For little kids, love means TIME. Establishing a life-long close relationship takes TIME. They need you to be there for them, just BE. Be available through the ups, be available through the downs. Be there to hug them, to listen to them, to read to them, but also to discipline them and wipe their bum. Be there to everything. They will know that they are secure under your wings, and that will give them peace to blossom. 

As for answer (d) - that is achievable, but beware of high expectations that might set you up for failure. Where little children are concerned, less is more.

(3) How long do you expect to stay at home?
(a) A couple of months, just to try it out...
(b) About a year...
(c) Until they go off to kindergarten...
(d) I really have no idea, and it doesn't matter, I'm in it for the long haul.
Answer Key

Any of these answers is fine, but don't be surprised if over the course of your time at home, your answer to this question gradually slides down towards (d). Life has a way of spinning spider webs around you wherever you are, and it can get ever harder to step out of the role of at-home mom (of course, you might end up being totally fine with that!). Many, many mothers started out at (a) or (b) and ended up being home right through their children's college years. So it helps to be aware of this as a possible outcome, and you get bonus points for being okay with that option. Which takes us to the next question:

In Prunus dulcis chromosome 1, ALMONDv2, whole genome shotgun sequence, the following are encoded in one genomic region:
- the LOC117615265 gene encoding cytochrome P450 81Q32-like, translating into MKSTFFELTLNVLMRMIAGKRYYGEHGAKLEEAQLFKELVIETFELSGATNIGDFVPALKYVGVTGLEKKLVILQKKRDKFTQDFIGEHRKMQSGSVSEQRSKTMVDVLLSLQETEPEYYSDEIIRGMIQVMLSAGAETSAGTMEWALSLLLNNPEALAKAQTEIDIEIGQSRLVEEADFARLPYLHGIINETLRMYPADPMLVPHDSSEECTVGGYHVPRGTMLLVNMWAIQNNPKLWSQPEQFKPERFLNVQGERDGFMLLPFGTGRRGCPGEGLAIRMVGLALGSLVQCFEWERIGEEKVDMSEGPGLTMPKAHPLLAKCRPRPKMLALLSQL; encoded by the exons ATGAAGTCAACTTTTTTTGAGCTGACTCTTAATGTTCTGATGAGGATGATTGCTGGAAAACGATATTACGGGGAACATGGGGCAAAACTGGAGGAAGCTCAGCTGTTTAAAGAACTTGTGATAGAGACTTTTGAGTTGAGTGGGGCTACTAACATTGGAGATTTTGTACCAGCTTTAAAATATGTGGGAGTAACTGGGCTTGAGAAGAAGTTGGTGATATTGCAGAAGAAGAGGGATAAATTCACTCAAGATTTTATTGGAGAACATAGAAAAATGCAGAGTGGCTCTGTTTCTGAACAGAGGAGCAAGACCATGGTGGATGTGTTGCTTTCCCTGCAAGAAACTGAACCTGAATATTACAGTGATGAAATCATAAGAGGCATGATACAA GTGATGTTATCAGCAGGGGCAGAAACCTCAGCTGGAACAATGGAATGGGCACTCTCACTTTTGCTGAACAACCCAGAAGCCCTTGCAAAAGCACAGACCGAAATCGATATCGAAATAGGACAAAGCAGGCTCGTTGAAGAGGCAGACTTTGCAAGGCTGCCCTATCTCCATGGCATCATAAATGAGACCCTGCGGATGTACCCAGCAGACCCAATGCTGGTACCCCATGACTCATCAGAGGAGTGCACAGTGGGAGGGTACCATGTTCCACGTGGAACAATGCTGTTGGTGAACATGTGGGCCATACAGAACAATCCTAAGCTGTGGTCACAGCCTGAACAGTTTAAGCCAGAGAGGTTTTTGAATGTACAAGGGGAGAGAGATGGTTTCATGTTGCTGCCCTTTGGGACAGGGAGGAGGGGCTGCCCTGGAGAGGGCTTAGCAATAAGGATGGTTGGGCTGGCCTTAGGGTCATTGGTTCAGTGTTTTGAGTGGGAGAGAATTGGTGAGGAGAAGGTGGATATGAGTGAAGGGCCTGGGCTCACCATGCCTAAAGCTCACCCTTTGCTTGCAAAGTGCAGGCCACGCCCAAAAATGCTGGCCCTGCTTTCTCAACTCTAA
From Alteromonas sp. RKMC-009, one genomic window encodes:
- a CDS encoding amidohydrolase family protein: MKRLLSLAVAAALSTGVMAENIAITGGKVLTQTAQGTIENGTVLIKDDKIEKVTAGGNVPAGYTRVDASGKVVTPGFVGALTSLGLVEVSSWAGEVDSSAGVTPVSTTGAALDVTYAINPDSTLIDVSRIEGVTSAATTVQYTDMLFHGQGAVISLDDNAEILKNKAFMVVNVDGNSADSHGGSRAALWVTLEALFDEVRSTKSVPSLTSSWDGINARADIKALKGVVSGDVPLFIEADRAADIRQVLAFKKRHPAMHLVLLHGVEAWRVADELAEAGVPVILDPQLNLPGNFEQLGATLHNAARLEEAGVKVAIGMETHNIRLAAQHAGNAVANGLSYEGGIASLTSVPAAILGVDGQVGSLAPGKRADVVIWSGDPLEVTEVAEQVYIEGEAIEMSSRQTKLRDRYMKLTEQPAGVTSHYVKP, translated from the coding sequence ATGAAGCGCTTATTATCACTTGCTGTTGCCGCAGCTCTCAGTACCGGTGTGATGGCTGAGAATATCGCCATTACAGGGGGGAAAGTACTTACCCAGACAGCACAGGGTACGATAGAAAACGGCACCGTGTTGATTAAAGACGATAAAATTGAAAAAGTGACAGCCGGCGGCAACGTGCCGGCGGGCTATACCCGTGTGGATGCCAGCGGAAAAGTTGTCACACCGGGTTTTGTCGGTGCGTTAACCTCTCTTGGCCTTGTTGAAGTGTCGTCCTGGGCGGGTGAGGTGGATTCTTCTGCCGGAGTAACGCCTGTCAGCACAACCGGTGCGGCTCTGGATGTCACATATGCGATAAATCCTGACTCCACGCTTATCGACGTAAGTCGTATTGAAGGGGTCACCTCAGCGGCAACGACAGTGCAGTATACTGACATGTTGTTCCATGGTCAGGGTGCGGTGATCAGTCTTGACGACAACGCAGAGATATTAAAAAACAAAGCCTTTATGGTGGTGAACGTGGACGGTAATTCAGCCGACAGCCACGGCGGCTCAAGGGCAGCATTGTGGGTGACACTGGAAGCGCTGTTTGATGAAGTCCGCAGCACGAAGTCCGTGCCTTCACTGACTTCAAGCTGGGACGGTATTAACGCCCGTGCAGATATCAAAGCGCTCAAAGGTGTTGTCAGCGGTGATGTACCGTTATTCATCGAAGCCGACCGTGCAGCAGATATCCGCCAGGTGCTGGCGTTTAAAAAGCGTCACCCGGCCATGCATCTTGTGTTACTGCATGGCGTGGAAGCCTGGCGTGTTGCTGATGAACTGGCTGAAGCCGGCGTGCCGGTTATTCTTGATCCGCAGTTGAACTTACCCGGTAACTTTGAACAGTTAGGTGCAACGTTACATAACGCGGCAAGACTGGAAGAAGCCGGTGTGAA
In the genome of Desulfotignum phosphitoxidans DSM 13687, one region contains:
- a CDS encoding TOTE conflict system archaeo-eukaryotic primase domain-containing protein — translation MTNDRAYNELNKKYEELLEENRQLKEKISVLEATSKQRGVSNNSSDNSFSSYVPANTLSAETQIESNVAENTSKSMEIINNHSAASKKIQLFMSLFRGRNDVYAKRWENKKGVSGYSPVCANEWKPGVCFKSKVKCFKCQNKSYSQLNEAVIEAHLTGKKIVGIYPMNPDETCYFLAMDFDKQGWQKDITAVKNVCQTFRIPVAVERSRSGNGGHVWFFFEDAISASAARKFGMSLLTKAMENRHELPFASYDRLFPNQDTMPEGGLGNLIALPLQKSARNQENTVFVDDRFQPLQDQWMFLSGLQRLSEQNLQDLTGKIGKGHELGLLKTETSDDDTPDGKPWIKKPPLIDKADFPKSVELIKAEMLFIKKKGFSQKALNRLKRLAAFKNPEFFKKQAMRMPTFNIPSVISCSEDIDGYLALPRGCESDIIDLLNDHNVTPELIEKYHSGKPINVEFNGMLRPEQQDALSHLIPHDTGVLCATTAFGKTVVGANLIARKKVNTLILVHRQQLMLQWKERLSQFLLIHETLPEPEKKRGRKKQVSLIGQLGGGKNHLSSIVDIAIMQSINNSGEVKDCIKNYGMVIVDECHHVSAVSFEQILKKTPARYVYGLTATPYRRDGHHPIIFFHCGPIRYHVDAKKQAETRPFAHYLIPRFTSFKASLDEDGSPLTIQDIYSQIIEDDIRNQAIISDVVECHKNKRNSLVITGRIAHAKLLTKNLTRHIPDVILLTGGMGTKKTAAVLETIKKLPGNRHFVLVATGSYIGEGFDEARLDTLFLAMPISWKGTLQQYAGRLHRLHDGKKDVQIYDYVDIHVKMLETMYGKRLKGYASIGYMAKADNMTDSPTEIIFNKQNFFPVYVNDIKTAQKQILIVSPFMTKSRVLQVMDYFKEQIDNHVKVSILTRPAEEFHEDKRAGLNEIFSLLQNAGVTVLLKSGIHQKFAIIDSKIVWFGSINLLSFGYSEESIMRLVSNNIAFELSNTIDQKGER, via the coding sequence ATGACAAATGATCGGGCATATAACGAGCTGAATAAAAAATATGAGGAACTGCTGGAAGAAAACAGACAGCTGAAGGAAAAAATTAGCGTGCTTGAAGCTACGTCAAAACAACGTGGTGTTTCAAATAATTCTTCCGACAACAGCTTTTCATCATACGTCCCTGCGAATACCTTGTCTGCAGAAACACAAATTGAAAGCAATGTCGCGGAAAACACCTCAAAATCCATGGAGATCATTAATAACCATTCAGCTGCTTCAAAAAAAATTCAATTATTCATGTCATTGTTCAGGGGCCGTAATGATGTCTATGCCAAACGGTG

(4) What do you think will happen to your career if you stay at home?
(a) Not much, it will just be put on hold for a while and then I will smoothly transition back in.
(b) I might have a hard time transitioning back in, and that scares me. I don't want to lose everything I worked so hard to achieve.
(c)
My career will be over, completely dead with no possibility of revival.
(d) What career? I only have a job, I'm not a high-falutin' professional momma.
Answer key